Yet, as much as can be determined from the Marcos Jr. camp’s soundbite policy proposals (he has chosen wisely not to engage in the majority of presidential debates on the basis his father’s past will be discussed by the other candidates and would therefore be biased), they appear to follow on from Duterte’s own, so it is potentially just the noise of negotiations taking place, albeit on a public level.
The only real competition – Aside from Duterte
Political experts always believed that it would be an almost impossible task for Marcos Jr. to get beyond the baggage his name brings, citing the lack of public apology from him or the family over his father’s past rule, the fact that he did not file tax returns from 1982 to 1985 and has not, it is claimed, ever paid estate taxes. Yet, none of those experts mention that Marcos Jr. has in fact paid the back-tax due and the fines related to them, as had been ruled by the regional trial court in 1995 and confirmed by the Court of Appeals in 1997.
This, as well as other disqualifying points that would ordinarily render him ineligible to run for president, seem to be falling away with the judgements given from Comelec (Philippines Election Commission) so far, which stated that the non-payment or filing of taxes was not punishable legally under the prevailing law at the time (the original 1977 NIRC). Nevertheless, four Comelec commissioner positions are becoming vacant due to retirement this month and it is the responsibility of Duterte to fill them. In total, it would mean that 13 commissioners would be Duterte-appointed.
With some of the outgoing president’s selections yet to be filled, the effect on the disqualifying issues is undeterminable at this stage. However, if the path remains clear, Marcos Jr. faces just one real competitor – aside from Duterte’s machinations – to the seat of president: the current Vice President, Leni Robredo. Although she is currently sitting at around 39% and polling across the board shows Marcos Jr. ahead by a wide margin, it should be noted that in 2016, she and Marcos Jr. squared off for the vice-president’s role. While Marcos Jr. won in Ilocos Norte and Ilocos Sur decisively (a so-called solid North), it was Robredo that finally took the office. But it was a very close-run result.
This time, they will challenge each other again but for a seat in Malacañang. The U.S. has tacitly endorsed Robredo, which should of course be self-evident as nearly all her domestic policy proposals mirror those of the U.S. Administration, which is eager to draw the Philippines back into its embrace. This support comes due to U.S. concerns over Duterte’s foreign policy engagement with China, especially as Marcos Jr. has himself said he wishes to continue to engage in peaceful negotiations regarding fishing rights for Filipinos in the disputed South China Sea without setting any pre-conditions to talks. He believes that China is only concerned with developing a strong forward defence for itself.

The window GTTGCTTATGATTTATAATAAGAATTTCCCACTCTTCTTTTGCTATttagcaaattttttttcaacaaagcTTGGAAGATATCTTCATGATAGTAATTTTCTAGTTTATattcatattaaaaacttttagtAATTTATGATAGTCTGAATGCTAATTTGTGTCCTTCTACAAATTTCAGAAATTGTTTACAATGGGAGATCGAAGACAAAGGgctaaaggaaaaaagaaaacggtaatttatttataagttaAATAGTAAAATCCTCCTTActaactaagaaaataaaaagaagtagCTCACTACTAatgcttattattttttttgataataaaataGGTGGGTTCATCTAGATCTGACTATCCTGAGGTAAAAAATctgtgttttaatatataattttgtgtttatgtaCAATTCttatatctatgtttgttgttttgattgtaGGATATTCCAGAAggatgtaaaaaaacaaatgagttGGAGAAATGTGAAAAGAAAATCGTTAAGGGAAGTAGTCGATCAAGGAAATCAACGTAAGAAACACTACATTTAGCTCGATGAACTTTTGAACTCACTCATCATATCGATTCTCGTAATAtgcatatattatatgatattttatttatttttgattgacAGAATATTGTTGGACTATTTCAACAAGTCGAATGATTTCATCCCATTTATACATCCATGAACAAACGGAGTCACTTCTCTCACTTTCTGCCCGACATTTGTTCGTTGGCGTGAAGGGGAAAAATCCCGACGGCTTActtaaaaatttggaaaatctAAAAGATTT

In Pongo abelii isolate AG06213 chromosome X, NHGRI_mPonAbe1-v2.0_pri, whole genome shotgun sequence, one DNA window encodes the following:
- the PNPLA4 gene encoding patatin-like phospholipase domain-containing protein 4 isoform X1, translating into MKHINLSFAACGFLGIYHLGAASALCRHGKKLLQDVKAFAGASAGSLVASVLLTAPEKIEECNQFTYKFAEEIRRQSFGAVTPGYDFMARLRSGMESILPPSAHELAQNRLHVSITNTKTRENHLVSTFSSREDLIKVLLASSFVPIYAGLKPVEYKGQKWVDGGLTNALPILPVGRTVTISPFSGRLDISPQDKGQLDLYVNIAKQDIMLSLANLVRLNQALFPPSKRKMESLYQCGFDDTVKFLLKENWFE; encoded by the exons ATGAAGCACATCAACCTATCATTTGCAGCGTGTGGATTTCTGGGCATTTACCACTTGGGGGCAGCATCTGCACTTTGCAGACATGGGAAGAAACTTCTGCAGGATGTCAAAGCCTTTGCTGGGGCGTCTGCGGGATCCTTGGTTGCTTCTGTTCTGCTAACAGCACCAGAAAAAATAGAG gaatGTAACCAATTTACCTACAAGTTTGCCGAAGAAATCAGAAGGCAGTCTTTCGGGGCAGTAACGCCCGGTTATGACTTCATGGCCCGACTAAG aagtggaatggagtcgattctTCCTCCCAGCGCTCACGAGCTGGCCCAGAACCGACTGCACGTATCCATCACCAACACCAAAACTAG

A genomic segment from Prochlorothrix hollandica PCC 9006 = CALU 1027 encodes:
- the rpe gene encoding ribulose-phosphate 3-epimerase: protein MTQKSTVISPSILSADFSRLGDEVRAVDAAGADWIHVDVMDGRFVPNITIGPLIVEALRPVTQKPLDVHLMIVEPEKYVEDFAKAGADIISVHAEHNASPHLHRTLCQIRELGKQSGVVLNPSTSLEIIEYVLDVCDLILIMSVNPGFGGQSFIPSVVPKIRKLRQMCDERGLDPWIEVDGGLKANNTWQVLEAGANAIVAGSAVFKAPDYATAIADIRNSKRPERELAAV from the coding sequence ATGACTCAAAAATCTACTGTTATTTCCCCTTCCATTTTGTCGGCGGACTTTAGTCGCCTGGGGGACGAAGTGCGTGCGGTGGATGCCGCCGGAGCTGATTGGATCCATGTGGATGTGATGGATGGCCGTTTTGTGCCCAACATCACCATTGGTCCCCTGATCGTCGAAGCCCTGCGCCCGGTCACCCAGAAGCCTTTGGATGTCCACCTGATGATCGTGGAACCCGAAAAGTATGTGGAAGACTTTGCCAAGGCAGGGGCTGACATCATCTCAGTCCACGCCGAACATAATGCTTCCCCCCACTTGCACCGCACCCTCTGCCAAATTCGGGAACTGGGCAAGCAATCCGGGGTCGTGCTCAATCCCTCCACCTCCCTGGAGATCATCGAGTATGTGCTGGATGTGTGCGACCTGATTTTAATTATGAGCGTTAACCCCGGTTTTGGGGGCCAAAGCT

That the U.S. is still a very popular country for Filipinos is certainly clear. They have responded recently with a super-majority over several large surveys that they want the country to be protected against further Chinese expansion. They also want their sovereign rights protected in the West Philippines Sea and fear a renewed rise of the Communists. This puts voters in somewhat of a quandary. On the one hand, they have a potential president that will be seen as a continuation of the firm ‘right’ hand on the tiller of leadership in the Marcos Jr./ Sara Duterte-Carpio team, which they appear to like. However, this pairing will also push towards a closer relationship with China, a communist super-power that Filipinos don’t trust.
One the other hand, Robredo is supported by the U.S., which is seen in a positive light by many, and is claiming that she will push forward using all the country’s advantages in negotiations over its sovereign rights to fish in the West Philippines Sea and has been picking up endorsements left, right and centre over the last couple of weeks. All of which voters claim they like. Nevertheless, each endorsement is only attractive to the groups directly connected to them from an enticement standpoint, but they do have a value – a dollar value – and one does not need to think too hard as to where such financial aid maybe coming from. In addition, she is seen as decidedly left wing, which the voters really do not like.
Politically, Duterte and Marcos Jr. are both naturally right wing. Robredo’s political stance is therefore her weakness. Large parts of the Filipino public see this as a potential avenue for the return of Communism and see her as personally responsible for much of the political disagreements that arose during Duterte’s term in office.
So, setting aside the out-going president’s meddling, what this election will decide is whether the Philippines continues its current course moving closer to the Chinese sphere of influence or begin a lurch back towards the U.S. If it is the latter, expect great political tensions to develop with China over the next year.